A wide range of workplace conditions have been implicated as risk factors for a variety of health problems. These workplace conditions include shift work, long work hours, psychosocial stressors, as well as physical conditions.
Occupational groups exposed to a large number of work stressors are found to be at high risk for hypertension, cardiovascular disease, stroke, peptic ulcer disease, headache, musculoskeletal disorders, burnout, depression, anxiety and other undesirable outcomes.
Here is a short article from Personnel Today (January 2013) which discusses the impact of job strain on the cardiovascular health of older male workers. The original article published in Occupational Medicine can be found here: Age, job characteristics and coronary health.
Work stress linked to heart attack risk in older men
Older men with stressful jobs and little power to make decisions are more likely to suffer with heart disease than their peers with less job strain, according to a study published in Occupational Medicine, the journal of the Society of Occupational Medicine.
The researchers from University College Cork found that older male workers who had had a heart attack or had unstable angina were four times as likely to have high job strain as those that did not.
Job strain, or the combination of high job demands and low control at work, has long been associated with coronary heart disease, but this latest research looked specifically at its effects in the older workforce.
Intriguingly, it found there was a clear difference between younger and older workers – the association was not found in younger people.
Lead author Vera McCarthy said: “This study is important as it provides information on older workers necessary to inform policy-makers, clinicians, OH physicians and employers.”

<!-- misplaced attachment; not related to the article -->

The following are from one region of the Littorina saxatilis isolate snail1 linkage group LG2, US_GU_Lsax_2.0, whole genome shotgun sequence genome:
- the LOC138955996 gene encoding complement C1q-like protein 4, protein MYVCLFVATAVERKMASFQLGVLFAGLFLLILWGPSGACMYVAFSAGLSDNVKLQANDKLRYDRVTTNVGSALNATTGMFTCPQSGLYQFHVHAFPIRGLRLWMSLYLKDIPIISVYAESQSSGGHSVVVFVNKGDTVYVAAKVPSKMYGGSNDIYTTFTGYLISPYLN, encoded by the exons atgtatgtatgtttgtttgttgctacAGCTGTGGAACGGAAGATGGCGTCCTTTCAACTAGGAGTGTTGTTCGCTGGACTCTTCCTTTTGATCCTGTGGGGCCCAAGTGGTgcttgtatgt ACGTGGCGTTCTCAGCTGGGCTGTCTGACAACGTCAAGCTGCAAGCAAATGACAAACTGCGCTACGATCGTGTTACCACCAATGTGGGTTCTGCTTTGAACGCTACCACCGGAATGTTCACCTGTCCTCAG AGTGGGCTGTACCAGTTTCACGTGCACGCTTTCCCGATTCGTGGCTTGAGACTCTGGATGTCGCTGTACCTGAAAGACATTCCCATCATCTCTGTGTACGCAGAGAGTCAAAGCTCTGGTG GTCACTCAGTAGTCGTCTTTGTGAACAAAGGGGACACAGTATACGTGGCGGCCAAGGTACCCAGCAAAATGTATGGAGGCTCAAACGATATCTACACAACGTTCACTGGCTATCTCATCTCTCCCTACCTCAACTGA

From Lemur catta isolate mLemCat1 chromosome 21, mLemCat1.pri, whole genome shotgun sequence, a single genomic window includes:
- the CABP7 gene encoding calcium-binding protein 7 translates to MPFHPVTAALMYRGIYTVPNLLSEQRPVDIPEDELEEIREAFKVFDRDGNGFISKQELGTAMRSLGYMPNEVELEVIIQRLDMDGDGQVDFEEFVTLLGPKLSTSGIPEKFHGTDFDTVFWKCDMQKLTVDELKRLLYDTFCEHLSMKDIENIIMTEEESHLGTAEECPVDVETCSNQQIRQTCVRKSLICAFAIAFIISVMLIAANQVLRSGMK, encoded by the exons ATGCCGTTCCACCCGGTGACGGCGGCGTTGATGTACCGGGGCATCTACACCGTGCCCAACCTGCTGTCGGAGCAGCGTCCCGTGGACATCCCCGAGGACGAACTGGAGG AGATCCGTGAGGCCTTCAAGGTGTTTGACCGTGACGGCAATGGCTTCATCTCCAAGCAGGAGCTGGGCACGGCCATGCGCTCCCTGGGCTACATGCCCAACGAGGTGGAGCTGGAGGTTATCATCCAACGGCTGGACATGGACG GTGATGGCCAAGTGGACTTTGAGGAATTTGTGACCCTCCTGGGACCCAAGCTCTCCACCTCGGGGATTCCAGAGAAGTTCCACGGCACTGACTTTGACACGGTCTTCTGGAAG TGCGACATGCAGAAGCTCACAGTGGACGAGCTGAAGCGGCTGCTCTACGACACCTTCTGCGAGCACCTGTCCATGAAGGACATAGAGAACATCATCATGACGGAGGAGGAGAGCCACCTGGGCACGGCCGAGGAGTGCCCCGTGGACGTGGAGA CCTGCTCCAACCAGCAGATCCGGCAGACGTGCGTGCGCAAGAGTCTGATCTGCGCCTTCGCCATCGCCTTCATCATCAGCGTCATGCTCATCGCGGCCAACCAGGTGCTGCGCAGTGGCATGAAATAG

The society argued that as the UK’s working population ages, employers will need to make work more attractive and feasible for older workers, implementing changes that enable them to work up to and beyond state pension age.
To this end, investing in OH services will become increasingly important in keeping people economically active and helping to ensure that older workers remain healthy and fit, it added.
“Employers need to ensure that they are looking after the health of their older employees, making the necessary adjustments and being flexible about the jobs they do and their working practices,” said society president Dr Richard Heron.
By Laurie Tarkan
It’s not just the mad rush to get the kids fed, dressed and out the door that can stress out a working mom.
If she also has a high level of work-related stress, it can add an extra level of tension to weekday mornings.
A new study, published in the Journal of Family Psychology, found that working moms with high parenting stress tended to have higher levels of cortisol (indicating more stress) on weekday mornings than on weekends. Not a huge surprise.
But the study also found that those women who reported high job strain and high parenting stress had significantly higher cortisol levels on workdays.